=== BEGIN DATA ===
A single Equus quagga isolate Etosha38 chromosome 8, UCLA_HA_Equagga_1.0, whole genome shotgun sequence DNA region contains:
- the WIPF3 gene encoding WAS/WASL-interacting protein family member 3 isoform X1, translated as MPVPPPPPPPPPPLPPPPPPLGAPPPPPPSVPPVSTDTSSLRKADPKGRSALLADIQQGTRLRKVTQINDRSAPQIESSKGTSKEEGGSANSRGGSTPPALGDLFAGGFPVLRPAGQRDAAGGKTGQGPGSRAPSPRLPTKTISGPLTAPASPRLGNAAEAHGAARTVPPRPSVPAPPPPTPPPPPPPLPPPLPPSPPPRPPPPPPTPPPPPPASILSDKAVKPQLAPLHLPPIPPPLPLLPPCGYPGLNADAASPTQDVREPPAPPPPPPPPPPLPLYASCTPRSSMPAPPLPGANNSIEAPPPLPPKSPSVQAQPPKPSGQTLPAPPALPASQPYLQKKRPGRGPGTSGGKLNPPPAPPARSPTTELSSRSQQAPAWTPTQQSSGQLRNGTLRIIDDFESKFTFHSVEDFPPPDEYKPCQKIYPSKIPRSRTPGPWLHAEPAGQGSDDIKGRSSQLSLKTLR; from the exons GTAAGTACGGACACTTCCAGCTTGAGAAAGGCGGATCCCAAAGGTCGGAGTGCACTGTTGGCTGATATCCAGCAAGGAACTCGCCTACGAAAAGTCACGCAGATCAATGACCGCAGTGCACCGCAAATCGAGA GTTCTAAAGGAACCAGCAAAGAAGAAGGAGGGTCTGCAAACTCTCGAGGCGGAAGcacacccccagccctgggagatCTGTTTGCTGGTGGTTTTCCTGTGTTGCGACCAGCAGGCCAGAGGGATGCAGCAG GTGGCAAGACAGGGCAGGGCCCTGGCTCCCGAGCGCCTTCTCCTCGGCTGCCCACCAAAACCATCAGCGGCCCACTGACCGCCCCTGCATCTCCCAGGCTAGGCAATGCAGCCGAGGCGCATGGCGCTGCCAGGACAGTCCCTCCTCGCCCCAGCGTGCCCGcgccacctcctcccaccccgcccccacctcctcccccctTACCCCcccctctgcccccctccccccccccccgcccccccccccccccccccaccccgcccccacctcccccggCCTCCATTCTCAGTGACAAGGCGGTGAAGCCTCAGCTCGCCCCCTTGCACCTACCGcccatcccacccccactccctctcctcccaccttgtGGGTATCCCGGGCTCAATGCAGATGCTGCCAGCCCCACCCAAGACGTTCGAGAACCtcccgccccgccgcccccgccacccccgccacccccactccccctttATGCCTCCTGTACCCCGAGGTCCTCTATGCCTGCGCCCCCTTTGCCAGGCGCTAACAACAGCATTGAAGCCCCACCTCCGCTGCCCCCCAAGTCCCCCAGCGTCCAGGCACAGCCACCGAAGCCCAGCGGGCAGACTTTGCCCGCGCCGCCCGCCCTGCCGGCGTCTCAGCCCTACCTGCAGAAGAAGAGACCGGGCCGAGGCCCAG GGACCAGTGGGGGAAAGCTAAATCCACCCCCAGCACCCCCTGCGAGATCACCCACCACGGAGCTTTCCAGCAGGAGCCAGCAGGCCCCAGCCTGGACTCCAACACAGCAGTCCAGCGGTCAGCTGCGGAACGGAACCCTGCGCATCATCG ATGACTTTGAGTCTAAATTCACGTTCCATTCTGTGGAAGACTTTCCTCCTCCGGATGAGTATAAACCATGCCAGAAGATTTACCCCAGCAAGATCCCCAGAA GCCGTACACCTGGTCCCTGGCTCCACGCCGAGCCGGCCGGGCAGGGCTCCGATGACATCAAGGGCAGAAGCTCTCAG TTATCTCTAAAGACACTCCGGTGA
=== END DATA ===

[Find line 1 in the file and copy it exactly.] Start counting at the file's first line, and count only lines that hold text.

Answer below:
A single Equus quagga isolate Etosha38 chromosome 8, UCLA_HA_Equagga_1.0, whole genome shotgun sequence DNA region contains: